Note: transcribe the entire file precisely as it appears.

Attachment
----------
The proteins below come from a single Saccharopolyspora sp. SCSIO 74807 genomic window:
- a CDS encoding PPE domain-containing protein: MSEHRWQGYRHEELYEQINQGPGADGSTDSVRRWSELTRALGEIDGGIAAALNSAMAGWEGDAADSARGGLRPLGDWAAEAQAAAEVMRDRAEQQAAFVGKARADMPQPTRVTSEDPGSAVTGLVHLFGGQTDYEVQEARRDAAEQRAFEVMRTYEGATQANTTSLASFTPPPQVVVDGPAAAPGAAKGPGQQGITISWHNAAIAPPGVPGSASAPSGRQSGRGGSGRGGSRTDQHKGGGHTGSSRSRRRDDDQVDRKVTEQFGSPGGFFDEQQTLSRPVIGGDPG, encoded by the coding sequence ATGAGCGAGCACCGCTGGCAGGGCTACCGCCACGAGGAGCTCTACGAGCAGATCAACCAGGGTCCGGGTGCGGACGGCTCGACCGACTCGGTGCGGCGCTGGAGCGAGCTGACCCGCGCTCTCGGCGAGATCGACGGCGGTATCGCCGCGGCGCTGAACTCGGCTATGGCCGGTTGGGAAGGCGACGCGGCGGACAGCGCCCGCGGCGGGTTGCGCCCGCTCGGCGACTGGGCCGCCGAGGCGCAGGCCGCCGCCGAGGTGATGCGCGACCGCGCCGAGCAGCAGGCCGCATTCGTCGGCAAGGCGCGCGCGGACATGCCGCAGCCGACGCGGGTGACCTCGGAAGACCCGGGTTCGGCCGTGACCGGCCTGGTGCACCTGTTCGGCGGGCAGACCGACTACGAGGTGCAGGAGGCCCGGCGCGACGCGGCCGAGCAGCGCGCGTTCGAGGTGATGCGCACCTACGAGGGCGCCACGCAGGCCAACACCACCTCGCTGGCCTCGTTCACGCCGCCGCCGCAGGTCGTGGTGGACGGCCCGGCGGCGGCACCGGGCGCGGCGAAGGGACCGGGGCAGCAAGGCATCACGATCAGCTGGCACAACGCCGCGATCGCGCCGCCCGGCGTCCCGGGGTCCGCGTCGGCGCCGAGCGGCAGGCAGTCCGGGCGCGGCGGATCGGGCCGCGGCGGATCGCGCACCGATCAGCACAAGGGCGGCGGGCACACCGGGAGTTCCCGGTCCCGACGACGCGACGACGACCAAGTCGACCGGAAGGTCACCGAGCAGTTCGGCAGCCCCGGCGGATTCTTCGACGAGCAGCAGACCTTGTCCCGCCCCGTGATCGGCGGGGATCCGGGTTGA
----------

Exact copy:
The proteins below come from a single Saccharopolyspora sp. SCSIO 74807 genomic window:
- a CDS encoding PPE domain-containing protein: MSEHRWQGYRHEELYEQINQGPGADGSTDSVRRWSELTRALGEIDGGIAAALNSAMAGWEGDAADSARGGLRPLGDWAAEAQAAAEVMRDRAEQQAAFVGKARADMPQPTRVTSEDPGSAVTGLVHLFGGQTDYEVQEARRDAAEQRAFEVMRTYEGATQANTTSLASFTPPPQVVVDGPAAAPGAAKGPGQQGITISWHNAAIAPPGVPGSASAPSGRQSGRGGSGRGGSRTDQHKGGGHTGSSRSRRRDDDQVDRKVTEQFGSPGGFFDEQQTLSRPVIGGDPG, encoded by the coding sequence ATGAGCGAGCACCGCTGGCAGGGCTACCGCCACGAGGAGCTCTACGAGCAGATCAACCAGGGTCCGGGTGCGGACGGCTCGACCGACTCGGTGCGGCGCTGGAGCGAGCTGACCCGCGCTCTCGGCGAGATCGACGGCGGTATCGCCGCGGCGCTGAACTCGGCTATGGCCGGTTGGGAAGGCGACGCGGCGGACAGCGCCCGCGGCGGGTTGCGCCCGCTCGGCGACTGGGCCGCCGAGGCGCAGGCCGCCGCCGAGGTGATGCGCGACCGCGCCGAGCAGCAGGCCGCATTCGTCGGCAAGGCGCGCGCGGACATGCCGCAGCCGACGCGGGTGACCTCGGAAGACCCGGGTTCGGCCGTGACCGGCCTGGTGCACCTGTTCGGCGGGCAGACCGACTACGAGGTGCAGGAGGCCCGGCGCGACGCGGCCGAGCAGCGCGCGTTCGAGGTGATGCGCACCTACGAGGGCGCCACGCAGGCCAACACCACCTCGCTGGCCTCGTTCACGCCGCCGCCGCAGGTCGTGGTGGACGGCCCGGCGGCGGCACCGGGCGCGGCGAAGGGACCGGGGCAGCAAGGCATCACGATCAGCTGGCACAACGCCGCGATCGCGCCGCCCGGCGTCCCGGGGTCCGCGTCGGCGCCGAGCGGCAGGCAGTCCGGGCGCGGCGGATCGGGCCGCGGCGGATCGCGCACCGATCAGCACAAGGGCGGCGGGCACACCGGGAGTTCCCGGTCCCGACGACGCGACGACGACCAAGTCGACCGGAAGGTCACCGAGCAGTTCGGCAGCCCCGGCGGATTCTTCGACGAGCAGCAGACCTTGTCCCGCCCCGTGATCGGCGGGGATCCGGGTTGA